Artist Wu Jian’an.
Boxing Men is part of a new series of work by Wu Jian’an. Created in 2020, it is the artist’s first fully digital art piece. Although the theme of the series is new, like many of Wu’s previous series, each of the artworks is created by using many small, overlapping elements to create a larger image. When looking at the artwork in detail, it becomes apparent that the individual elements are actually ‘cut-outs’ of animals, mythical creatures, faces and figures. Wu Jian’an first created these characters for his 2007 installation piece called The Seven-Layered Shell, where they were physically cut-out and arranged to create enormous artworks on silk. Most of the characters are inspired by ancient mythology – some are based on Greek vase paintings or ancient Roman sculptures, and others are inspired by Chinese Han Dynasty stone carvings.
Ever since the creation of these characters for The Seven Layered Shell, they have become Wu Jian’an’s personal building blocks that he uses to create his ever-expanding series of ‘paper-cut’ artworks. Now, for the first time, Wu has created works that not physically cut-out, but created digitally instead. The effect remains the same: interweaved into a repetitive and overlapping pattern, when seen up close the individual elements seem to meld into one another in a hallucinatory manner, but from further back they create larger image – in this case two warriors engaged in a fierce battle. The idea of many small elements linking together to create a larger image is something that Wu feels has something in common with the idea behind blockchain technology, which is why he chose this particular style of work to be his first foray into the CryptoArt world.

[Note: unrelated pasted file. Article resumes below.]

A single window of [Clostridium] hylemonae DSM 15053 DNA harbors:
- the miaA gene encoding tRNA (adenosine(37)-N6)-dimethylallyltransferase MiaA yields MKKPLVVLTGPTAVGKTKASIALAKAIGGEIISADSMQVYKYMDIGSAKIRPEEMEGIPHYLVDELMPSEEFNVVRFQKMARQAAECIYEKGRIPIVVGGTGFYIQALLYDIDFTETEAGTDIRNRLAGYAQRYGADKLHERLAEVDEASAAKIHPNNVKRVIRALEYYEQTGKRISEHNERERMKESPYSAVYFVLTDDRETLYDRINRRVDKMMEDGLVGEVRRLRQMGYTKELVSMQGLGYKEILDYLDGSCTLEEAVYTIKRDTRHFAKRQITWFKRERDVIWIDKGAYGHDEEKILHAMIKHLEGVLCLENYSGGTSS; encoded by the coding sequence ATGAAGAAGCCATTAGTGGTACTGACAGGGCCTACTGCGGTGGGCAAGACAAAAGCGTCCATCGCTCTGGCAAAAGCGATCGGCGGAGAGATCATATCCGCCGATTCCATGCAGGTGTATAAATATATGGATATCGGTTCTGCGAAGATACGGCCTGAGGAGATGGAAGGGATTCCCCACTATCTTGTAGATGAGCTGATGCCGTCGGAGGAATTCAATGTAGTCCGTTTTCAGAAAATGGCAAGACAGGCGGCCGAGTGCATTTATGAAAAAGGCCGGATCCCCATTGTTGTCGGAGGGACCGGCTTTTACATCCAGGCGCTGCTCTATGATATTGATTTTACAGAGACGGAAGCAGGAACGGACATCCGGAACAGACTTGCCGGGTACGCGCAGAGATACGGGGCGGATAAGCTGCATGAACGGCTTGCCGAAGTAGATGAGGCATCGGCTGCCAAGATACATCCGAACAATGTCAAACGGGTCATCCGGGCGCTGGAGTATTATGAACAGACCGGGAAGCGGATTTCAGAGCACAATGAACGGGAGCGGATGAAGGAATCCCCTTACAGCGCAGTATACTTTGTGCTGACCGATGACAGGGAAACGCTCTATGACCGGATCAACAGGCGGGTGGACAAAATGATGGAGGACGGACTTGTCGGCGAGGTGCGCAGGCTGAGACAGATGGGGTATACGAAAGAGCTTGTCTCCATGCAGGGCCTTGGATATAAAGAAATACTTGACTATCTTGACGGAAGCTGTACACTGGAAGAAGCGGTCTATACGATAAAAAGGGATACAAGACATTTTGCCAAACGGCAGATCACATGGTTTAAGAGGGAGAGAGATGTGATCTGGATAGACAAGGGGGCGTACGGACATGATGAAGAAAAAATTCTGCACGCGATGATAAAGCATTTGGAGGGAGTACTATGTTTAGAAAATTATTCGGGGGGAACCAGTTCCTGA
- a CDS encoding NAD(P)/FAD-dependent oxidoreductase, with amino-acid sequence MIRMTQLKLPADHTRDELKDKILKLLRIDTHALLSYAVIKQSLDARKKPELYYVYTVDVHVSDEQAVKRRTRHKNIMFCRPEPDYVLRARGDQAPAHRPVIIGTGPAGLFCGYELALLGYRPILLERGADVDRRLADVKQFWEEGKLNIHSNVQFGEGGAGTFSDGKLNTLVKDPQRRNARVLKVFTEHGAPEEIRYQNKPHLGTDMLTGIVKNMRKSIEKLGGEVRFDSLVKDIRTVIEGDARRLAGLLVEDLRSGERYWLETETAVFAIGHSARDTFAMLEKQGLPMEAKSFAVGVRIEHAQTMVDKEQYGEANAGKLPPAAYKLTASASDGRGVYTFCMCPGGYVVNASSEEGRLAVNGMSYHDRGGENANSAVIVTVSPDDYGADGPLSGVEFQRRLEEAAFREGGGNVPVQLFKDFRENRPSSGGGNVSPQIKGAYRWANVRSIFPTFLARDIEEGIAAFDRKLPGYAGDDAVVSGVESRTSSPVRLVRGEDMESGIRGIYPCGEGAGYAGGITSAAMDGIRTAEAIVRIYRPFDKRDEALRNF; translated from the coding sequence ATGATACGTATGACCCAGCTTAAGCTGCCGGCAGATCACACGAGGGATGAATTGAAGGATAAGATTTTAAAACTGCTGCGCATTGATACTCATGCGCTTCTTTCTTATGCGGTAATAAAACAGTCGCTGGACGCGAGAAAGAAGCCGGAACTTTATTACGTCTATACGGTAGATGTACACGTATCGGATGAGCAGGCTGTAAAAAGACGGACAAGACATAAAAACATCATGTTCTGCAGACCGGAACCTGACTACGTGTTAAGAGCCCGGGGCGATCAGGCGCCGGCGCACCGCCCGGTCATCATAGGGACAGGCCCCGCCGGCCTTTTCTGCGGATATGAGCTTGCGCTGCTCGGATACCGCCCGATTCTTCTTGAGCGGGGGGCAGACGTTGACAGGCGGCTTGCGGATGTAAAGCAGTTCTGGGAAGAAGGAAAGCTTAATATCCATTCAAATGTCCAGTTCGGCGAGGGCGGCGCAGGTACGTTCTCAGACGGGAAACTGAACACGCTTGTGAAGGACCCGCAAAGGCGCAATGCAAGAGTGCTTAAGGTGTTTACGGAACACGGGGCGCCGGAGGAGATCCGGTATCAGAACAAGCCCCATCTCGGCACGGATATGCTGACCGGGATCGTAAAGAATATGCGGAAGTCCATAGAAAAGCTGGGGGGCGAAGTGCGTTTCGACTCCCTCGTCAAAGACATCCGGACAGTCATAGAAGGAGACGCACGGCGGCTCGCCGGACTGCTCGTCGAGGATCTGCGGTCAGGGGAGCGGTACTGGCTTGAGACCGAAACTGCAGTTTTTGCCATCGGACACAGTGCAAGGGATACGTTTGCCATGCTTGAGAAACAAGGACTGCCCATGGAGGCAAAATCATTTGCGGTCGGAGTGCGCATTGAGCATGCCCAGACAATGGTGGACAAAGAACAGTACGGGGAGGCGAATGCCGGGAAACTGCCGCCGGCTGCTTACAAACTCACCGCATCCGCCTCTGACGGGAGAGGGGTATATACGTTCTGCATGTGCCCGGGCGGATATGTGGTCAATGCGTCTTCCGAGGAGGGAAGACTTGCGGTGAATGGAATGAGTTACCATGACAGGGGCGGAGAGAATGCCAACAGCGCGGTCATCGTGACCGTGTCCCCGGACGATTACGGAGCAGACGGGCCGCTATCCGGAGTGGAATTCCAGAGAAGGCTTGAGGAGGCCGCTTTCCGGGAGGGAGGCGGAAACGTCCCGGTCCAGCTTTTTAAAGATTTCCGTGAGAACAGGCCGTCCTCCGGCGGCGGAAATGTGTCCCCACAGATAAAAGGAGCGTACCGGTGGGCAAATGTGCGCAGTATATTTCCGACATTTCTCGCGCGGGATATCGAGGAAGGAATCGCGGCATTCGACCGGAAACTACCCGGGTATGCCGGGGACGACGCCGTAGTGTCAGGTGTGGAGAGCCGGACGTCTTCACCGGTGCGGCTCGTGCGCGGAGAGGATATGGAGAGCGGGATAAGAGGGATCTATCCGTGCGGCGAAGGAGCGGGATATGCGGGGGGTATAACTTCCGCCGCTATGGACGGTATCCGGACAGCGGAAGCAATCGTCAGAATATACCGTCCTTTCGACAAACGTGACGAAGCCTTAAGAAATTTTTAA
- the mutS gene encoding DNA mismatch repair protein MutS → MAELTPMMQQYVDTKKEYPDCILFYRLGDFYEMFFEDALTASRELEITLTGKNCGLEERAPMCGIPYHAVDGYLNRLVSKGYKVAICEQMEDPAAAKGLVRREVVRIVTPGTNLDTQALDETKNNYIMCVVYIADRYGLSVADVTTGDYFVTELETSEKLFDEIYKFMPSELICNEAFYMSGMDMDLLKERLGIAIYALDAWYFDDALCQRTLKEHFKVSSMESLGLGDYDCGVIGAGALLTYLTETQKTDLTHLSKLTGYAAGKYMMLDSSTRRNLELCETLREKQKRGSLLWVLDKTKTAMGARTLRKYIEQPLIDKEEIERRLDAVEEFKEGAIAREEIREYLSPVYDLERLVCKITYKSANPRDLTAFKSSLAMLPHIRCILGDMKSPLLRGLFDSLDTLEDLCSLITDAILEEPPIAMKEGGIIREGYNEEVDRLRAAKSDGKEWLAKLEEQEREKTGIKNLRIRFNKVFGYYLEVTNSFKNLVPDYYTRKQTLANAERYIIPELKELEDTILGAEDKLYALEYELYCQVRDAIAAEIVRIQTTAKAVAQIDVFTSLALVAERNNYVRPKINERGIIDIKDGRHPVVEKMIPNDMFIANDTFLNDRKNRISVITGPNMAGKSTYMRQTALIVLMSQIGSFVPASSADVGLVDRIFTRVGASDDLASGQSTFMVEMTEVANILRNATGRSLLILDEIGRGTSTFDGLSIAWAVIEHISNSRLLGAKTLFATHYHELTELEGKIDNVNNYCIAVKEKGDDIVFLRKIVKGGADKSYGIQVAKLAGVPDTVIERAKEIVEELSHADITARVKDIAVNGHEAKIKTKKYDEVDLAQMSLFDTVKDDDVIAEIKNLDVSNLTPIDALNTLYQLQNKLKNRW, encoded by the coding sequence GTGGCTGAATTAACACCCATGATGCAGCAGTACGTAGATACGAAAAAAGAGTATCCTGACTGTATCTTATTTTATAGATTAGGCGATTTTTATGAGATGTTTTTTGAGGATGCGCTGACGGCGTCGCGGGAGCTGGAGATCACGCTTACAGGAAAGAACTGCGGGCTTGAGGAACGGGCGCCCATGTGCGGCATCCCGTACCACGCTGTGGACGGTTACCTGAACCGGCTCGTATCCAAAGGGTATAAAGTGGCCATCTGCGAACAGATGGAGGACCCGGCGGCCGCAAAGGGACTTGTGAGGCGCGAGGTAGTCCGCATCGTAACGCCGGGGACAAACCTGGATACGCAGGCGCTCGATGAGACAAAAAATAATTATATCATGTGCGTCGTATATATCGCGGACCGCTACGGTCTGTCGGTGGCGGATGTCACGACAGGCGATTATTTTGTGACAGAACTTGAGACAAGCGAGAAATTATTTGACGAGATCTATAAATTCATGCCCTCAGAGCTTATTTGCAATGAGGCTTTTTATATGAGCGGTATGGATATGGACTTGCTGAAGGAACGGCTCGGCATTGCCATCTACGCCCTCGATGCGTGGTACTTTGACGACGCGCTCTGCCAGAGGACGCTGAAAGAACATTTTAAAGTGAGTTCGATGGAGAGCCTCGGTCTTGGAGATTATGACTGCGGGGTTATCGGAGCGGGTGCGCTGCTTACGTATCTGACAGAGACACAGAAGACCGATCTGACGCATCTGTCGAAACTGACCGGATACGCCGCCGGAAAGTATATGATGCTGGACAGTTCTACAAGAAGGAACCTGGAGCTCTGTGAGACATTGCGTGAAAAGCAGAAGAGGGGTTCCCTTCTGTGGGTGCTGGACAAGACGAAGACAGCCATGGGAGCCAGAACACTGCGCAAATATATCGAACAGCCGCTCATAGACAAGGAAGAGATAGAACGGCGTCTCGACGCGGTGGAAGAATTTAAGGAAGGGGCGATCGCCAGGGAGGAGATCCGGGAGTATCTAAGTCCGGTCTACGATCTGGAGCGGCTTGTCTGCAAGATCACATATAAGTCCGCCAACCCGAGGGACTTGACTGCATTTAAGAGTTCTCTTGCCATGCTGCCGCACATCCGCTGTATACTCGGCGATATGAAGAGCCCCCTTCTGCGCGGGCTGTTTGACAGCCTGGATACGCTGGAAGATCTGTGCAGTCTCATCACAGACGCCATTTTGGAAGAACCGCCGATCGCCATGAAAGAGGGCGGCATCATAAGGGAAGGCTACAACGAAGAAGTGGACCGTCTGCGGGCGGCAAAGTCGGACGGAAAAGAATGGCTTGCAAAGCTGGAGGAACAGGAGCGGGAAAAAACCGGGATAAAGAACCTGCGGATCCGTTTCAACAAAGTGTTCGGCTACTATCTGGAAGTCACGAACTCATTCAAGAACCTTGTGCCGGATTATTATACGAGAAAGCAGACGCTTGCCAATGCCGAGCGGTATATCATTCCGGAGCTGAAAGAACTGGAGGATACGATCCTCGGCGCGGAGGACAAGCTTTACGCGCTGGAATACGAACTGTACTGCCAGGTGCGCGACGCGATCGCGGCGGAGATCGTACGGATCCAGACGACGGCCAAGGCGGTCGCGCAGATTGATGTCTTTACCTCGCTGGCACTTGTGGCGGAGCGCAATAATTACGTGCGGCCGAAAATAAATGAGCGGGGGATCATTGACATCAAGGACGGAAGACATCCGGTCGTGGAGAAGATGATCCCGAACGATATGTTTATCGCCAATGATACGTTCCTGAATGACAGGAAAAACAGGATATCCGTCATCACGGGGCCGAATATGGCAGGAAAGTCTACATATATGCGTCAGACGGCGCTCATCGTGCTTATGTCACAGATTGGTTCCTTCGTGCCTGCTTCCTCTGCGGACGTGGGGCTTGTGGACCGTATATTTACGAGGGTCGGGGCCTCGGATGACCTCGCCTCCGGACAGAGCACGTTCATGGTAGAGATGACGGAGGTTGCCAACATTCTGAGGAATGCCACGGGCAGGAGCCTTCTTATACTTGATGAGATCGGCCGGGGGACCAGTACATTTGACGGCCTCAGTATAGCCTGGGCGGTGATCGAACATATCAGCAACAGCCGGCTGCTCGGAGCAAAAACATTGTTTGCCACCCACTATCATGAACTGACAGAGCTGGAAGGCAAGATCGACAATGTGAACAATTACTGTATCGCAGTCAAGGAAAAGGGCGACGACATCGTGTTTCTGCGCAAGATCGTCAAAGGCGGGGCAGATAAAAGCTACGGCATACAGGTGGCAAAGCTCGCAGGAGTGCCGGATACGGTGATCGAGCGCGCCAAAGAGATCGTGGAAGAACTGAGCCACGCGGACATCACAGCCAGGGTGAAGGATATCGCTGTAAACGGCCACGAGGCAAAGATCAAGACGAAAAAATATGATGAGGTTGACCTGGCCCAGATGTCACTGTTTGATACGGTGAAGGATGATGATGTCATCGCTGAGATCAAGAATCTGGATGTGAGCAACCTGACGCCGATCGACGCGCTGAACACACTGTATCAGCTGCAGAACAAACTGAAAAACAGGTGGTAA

In the series Boxing Men, Wu is responding to the various conflicting narratives that arise from global events that he witnesses in the news today: “Perhaps all the incidents that have happened in the past, what is happening now, and what will happen in the future are constantly being assembled into various myths and legends. As we watch history unfold in real time, we don’t see isolated annotations of one fairy tale or story; instead, we witness the synthesis of many stories that will overlap and slowly become added to the canon of ancient myths and legends.”
Wu Jian’an represents this idea in the form of two warriors locked in combat. He calls the series Boxing Men because, just like a contemporary boxing match, today’s global conflicts are played out in front of the entire world, with real odds and personal stakes involved for the various spectators, just like gamblers betting on the outcome of a fight. All the while, different narratives arise, depending on which ‘side’ or viewpoint they are created for, and the narratives themselves are locked in a constant battle of their own. Delving into the maze of overlapping and conflicting stories from ancient Greece, Rome and Asia, Wu has observed parallels with the way history is told in today’s world – history that he believes will one day become immortalized into myths and legends by future generations.